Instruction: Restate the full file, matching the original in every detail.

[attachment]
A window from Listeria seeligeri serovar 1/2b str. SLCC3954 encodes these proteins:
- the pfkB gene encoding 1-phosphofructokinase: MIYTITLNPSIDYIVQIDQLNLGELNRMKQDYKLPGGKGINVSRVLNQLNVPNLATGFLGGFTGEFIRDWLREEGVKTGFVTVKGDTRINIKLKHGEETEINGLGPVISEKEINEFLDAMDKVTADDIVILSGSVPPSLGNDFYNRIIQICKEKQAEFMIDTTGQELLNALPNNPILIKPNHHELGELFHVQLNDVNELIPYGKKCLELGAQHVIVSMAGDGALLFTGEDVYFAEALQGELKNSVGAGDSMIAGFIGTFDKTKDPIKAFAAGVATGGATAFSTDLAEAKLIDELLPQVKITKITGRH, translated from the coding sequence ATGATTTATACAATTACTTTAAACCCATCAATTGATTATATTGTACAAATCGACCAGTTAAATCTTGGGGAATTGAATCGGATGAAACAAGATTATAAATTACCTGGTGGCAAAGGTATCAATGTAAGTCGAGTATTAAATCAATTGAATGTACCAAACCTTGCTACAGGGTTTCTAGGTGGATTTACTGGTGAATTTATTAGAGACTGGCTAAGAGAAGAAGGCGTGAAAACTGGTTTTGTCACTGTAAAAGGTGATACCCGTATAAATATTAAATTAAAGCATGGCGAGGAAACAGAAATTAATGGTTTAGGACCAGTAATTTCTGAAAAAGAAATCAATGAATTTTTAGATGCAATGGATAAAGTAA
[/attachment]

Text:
A window from Listeria seeligeri serovar 1/2b str. SLCC3954 encodes these proteins:
- the pfkB gene encoding 1-phosphofructokinase: MIYTITLNPSIDYIVQIDQLNLGELNRMKQDYKLPGGKGINVSRVLNQLNVPNLATGFLGGFTGEFIRDWLREEGVKTGFVTVKGDTRINIKLKHGEETEINGLGPVISEKEINEFLDAMDKVTADDIVILSGSVPPSLGNDFYNRIIQICKEKQAEFMIDTTGQELLNALPNNPILIKPNHHELGELFHVQLNDVNELIPYGKKCLELGAQHVIVSMAGDGALLFTGEDVYFAEALQGELKNSVGAGDSMIAGFIGTFDKTKDPIKAFAAGVATGGATAFSTDLAEAKLIDELLPQVKITKITGRH, translated from the coding sequence ATGATTTATACAATTACTTTAAACCCATCAATTGATTATATTGTACAAATCGACCAGTTAAATCTTGGGGAATTGAATCGGATGAAACAAGATTATAAATTACCTGGTGGCAAAGGTATCAATGTAAGTCGAGTATTAAATCAATTGAATGTACCAAACCTTGCTACAGGGTTTCTAGGTGGATTTACTGGTGAATTTATTAGAGACTGGCTAAGAGAAGAAGGCGTGAAAACTGGTTTTGTCACTGTAAAAGGTGATACCCGTATAAATATTAAATTAAAGCATGGCGAGGAAACAGAAATTAATGGTTTAGGACCAGTAATTTCTGAAAAAGAAATCAATGAATTTTTAGATGCAATGGATAAAGTAA